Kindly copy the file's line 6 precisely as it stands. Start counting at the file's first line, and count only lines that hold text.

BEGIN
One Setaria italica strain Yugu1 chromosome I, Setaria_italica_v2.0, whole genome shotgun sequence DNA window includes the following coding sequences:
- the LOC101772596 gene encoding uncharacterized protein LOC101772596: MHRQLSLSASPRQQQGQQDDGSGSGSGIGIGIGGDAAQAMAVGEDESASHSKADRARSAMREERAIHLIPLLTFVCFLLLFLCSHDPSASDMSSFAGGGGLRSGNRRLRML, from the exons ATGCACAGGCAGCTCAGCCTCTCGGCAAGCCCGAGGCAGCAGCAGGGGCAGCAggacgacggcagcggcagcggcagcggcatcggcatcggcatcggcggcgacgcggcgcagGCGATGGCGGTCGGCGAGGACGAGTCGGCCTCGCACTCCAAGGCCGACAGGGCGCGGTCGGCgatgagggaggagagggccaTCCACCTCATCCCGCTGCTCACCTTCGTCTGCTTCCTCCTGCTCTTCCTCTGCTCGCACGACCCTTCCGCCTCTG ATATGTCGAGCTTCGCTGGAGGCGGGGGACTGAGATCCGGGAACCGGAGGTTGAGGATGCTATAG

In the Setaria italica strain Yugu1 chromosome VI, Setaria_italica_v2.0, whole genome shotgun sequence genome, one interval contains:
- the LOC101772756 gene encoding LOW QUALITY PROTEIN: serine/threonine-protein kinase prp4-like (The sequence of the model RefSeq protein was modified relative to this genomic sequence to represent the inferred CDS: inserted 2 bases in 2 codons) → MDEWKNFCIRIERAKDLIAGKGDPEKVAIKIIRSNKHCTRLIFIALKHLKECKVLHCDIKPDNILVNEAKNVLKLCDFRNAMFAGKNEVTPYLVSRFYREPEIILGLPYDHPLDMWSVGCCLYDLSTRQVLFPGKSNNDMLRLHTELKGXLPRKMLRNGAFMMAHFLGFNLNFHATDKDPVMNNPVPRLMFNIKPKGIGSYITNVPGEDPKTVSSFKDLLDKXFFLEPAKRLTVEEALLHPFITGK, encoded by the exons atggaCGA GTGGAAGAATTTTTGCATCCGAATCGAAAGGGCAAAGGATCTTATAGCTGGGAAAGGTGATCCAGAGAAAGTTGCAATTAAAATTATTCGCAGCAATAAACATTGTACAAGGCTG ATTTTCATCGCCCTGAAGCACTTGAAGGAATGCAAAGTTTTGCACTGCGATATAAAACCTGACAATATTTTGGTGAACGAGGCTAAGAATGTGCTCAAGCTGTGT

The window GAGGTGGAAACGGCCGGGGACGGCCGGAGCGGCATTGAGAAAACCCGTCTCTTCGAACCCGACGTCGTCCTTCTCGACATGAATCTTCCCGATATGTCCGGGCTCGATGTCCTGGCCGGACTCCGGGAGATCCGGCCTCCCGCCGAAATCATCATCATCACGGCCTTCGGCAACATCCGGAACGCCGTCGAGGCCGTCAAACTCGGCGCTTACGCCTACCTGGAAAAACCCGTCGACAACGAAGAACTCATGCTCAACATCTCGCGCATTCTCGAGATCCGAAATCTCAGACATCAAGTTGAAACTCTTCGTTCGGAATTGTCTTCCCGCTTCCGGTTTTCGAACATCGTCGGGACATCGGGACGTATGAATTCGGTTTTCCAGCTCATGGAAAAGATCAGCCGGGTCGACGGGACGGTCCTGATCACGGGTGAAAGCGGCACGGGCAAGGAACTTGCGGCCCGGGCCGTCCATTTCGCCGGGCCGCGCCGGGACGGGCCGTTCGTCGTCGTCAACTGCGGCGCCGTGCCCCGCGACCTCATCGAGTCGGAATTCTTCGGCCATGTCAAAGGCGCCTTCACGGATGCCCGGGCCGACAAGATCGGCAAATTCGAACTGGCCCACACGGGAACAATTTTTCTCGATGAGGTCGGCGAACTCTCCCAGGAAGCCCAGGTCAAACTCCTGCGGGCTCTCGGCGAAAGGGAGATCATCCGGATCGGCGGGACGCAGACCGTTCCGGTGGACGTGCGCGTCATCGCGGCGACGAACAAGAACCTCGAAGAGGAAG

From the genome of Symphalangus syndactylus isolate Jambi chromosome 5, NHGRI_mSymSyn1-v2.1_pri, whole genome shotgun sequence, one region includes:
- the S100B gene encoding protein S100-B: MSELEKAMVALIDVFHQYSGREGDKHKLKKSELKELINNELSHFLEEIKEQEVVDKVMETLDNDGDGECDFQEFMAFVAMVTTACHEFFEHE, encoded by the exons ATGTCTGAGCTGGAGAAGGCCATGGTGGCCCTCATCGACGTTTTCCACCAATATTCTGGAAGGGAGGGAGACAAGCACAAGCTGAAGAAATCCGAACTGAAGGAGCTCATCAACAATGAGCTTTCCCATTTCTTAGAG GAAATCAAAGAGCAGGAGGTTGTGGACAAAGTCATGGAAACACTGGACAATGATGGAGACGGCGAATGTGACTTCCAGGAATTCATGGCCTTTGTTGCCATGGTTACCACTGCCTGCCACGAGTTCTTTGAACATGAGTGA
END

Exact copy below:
From the genome of Symphalangus syndactylus isolate Jambi chromosome 5, NHGRI_mSymSyn1-v2.1_pri, whole genome shotgun sequence, one region includes: